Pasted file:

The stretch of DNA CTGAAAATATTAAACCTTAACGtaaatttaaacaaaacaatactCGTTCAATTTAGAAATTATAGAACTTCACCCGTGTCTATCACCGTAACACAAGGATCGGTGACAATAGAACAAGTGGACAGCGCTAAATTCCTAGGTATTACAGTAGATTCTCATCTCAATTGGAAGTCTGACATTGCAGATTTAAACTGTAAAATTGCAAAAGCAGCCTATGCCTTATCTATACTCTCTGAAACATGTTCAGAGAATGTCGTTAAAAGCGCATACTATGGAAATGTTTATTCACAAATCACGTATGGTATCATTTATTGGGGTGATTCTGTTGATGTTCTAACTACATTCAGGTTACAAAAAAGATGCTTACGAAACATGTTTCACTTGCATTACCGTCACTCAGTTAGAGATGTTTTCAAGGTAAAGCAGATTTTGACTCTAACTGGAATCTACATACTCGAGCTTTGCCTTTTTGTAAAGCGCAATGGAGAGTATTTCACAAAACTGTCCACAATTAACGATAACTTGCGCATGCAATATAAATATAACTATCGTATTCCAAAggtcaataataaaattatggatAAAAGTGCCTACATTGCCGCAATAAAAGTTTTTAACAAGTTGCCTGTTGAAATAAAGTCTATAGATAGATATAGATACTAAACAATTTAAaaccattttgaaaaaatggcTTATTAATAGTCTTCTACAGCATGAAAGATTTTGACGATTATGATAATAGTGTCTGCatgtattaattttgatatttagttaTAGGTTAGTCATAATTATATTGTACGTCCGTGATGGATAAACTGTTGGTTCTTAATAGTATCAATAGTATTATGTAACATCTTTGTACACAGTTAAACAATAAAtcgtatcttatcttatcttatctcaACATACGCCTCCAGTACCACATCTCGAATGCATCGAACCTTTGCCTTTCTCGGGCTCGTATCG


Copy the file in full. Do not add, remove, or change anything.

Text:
The stretch of DNA CTGAAAATATTAAACCTTAACGtaaatttaaacaaaacaatactCGTTCAATTTAGAAATTATAGAACTTCACCCGTGTCTATCACCGTAACACAAGGATCGGTGACAATAGAACAAGTGGACAGCGCTAAATTCCTAGGTATTACAGTAGATTCTCATCTCAATTGGAAGTCTGACATTGCAGATTTAAACTGTAAAATTGCAAAAGCAGCCTATGCCTTATCTATACTCTCTGAAACATGTTCAGAGAATGTCGTTAAAAGCGCATACTATGGAAATGTTTATTCACAAATCACGTATGGTATCATTTATTGGGGTGATTCTGTTGATGTTCTAACTACATTCAGGTTACAAAAAAGATGCTTACGAAACATGTTTCACTTGCATTACCGTCACTCAGTTAGAGATGTTTTCAAGGTAAAGCAGATTTTGACTCTAACTGGAATCTACATACTCGAGCTTTGCCTTTTTGTAAAGCGCAATGGAGAGTATTTCACAAAACTGTCCACAATTAACGATAACTTGCGCATGCAATATAAATATAACTATCGTATTCCAAAggtcaataataaaattatggatAAAAGTGCCTACATTGCCGCAATAAAAGTTTTTAACAAGTTGCCTGTTGAAATAAAGTCTATAGATAGATATAGATACTAAACAATTTAAaaccattttgaaaaaatggcTTATTAATAGTCTTCTACAGCATGAAAGATTTTGACGATTATGATAATAGTGTCTGCatgtattaattttgatatttagttaTAGGTTAGTCATAATTATATTGTACGTCCGTGATGGATAAACTGTTGGTTCTTAATAGTATCAATAGTATTATGTAACATCTTTGTACACAGTTAAACAATAAAtcgtatcttatcttatcttatctcaACATACGCCTCCAGTACCACATCTCGAATGCATCGAACCTTTGCCTTTCTCGGGCTCGTATCG